VanDOit’s one-stop-shop model for custom campervans started with two base models that carried purpose-driven one-word names: the LIV and the DO.
What’s next? Fittingly, the Moov. The Missouri-based company announced the new arrival on February 21. It comes on the heels of the Ford Transit Trail, which rolled out last November as an upfitter-ready rig.
VanDOit Moov Basics
The Transit Trail showcases a list of key revisions from Ford that figure to help it get to hard-to-reach locations. 30.5-inch all-terrain Goodyear tires check in at 2.5 inches bigger than other Transit rubber. There’s a stock roof vent with a fan, so buyers won’t have to cut into the roof on their own. And you can choose between a standard 24-gallon gas tank or a 31-gallon extended-range tank.
It all translates to a platform VanDOit can and will utilize to the advantage of customers looking for upfits across the board. Among other attributes, the Transit Trail marks the first time VanDOit transforms a cargo van (rather than a passenger van), which amounts to a blank slate to work from.
“There is so much to be excited about. For example, Ford states that the Transit Trail includes a 3.5-inch overall ride height increase. We have always wanted to offer a Transit factory lift, and the Transit Trail allows this to be a reality,” VanDOit CEO Jared McCauslin said. “Also, VanDOit was looking for the right opportunity to build on a cargo van. These are just two of the many exciting benefits found with the Trail as our foundation.”
VanDOit prides itself on its ability to adapt to customer needs. With three platforms now available, buyers get more agency in creating their ideal adventure rig with help from the company. VanDOit says it takes care of the “hard, scary, time-consuming stuff for you” with its assembly line process and deep legacy of build experience.
From there, “[y]our desire to shuffle things around and get that true ‘do-it-yourself’ accomplishment will be met easily. Your van is custom to you,” the company said.
Each VanDOit consists of a T-track skeleton that accepts the company’s various “modules,” which can be mixed and matched freely. The kitchen pod, for instance, contains a pop-up leaf that can work as a cutting board, table, desk space, or fold out of the way for maximum walking/seating room.
VanDOit Moov Interior Details
VanDOit didn’t spill the beans on everything the Moov will offer right away, but it did offer a few details on what it will look like.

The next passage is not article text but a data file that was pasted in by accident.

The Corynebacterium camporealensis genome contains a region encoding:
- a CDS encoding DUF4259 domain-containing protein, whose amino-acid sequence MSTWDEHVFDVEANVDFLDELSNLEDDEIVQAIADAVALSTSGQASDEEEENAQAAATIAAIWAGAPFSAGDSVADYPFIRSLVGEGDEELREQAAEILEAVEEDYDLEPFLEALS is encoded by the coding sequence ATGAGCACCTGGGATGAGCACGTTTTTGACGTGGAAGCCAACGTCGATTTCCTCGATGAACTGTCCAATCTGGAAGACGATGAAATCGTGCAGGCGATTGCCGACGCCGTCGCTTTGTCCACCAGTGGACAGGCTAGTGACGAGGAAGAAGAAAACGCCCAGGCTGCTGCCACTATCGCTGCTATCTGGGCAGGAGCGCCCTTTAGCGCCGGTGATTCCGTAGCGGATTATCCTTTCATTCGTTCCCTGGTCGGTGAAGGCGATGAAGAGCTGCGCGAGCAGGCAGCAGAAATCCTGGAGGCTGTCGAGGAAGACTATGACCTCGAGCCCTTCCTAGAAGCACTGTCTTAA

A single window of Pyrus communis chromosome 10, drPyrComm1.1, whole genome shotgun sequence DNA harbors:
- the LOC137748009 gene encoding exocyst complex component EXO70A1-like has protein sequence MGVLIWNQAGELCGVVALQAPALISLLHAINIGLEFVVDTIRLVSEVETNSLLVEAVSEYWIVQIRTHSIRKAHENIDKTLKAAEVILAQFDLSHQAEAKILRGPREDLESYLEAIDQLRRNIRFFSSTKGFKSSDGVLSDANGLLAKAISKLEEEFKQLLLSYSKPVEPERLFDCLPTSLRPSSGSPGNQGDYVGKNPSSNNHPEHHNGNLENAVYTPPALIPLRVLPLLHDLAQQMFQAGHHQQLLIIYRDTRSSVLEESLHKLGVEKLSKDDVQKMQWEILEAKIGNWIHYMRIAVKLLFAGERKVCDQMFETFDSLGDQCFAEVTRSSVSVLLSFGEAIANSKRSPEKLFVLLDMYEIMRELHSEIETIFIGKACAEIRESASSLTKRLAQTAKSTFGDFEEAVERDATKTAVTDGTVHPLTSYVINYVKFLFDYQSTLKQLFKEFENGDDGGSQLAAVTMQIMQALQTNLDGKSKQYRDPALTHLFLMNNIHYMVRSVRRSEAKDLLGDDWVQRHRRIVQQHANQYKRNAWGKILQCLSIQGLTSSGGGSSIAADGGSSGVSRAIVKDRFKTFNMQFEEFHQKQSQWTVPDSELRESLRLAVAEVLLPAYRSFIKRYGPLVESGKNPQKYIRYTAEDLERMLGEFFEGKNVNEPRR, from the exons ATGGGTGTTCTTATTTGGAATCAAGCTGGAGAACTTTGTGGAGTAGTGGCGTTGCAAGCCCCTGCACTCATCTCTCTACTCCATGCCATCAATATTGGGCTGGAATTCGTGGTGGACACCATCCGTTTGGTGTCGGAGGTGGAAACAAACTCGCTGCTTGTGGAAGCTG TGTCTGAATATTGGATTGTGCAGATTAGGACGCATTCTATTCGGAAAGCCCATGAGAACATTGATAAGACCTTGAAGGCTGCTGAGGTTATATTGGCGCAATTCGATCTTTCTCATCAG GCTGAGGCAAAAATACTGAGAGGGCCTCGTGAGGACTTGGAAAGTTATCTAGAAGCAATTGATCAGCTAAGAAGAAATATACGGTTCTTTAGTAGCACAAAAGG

For the Transit Trail-based model, VanDOit prioritized overhead storage, which can run the length of the chassis. It also utilizes pull-out drawers under the bed for quick access from the back doors.
For lights and electronics, Navico Group supplies the Fathom, an integrated lithium-ion auxiliary power management system. All-wheel drive and a 2.75-inch wider track help the ride.
VanDOit didn’t immediately share pricing details on the Moov. The LIV and DO both clock in between $100-$200K.
GearJunkie Experience With VanDOit
Our climbing and cycling editor has been in a VanDOit for five years. He’s logged immense time on both the Do and Liv platforms and can attest to the flexibility of the T-track and modularity of the VanDOit builds. “I have had the VanDOits in ‘living mode,’ with the kitchen pod, toilet, large powered cooler, and drawers in full-time use. But I’ve also taken most of those out to use as a dirt bike day hauler or to make a Home Depot run. And I’ve put up to two more rows of seats in to haul buddies around.”
And recently, and unfortunately, he can add safety testing to his experience. He crashed his VanDOit Liv in a head-on collision returning from a rock climbing trip. VanDOit uses factory seats and factory seat and seat belt restraints in the living quarters. This differs from other van upfitters. Despite his van being nearly totaled, the climber in the rear jump seat emerged without a scratch. And the front passengers suffered minor skin wounds from the airbags. “I will never use a van that uses custom seating in the back after seeing and experiencing what I did. No way,” he said.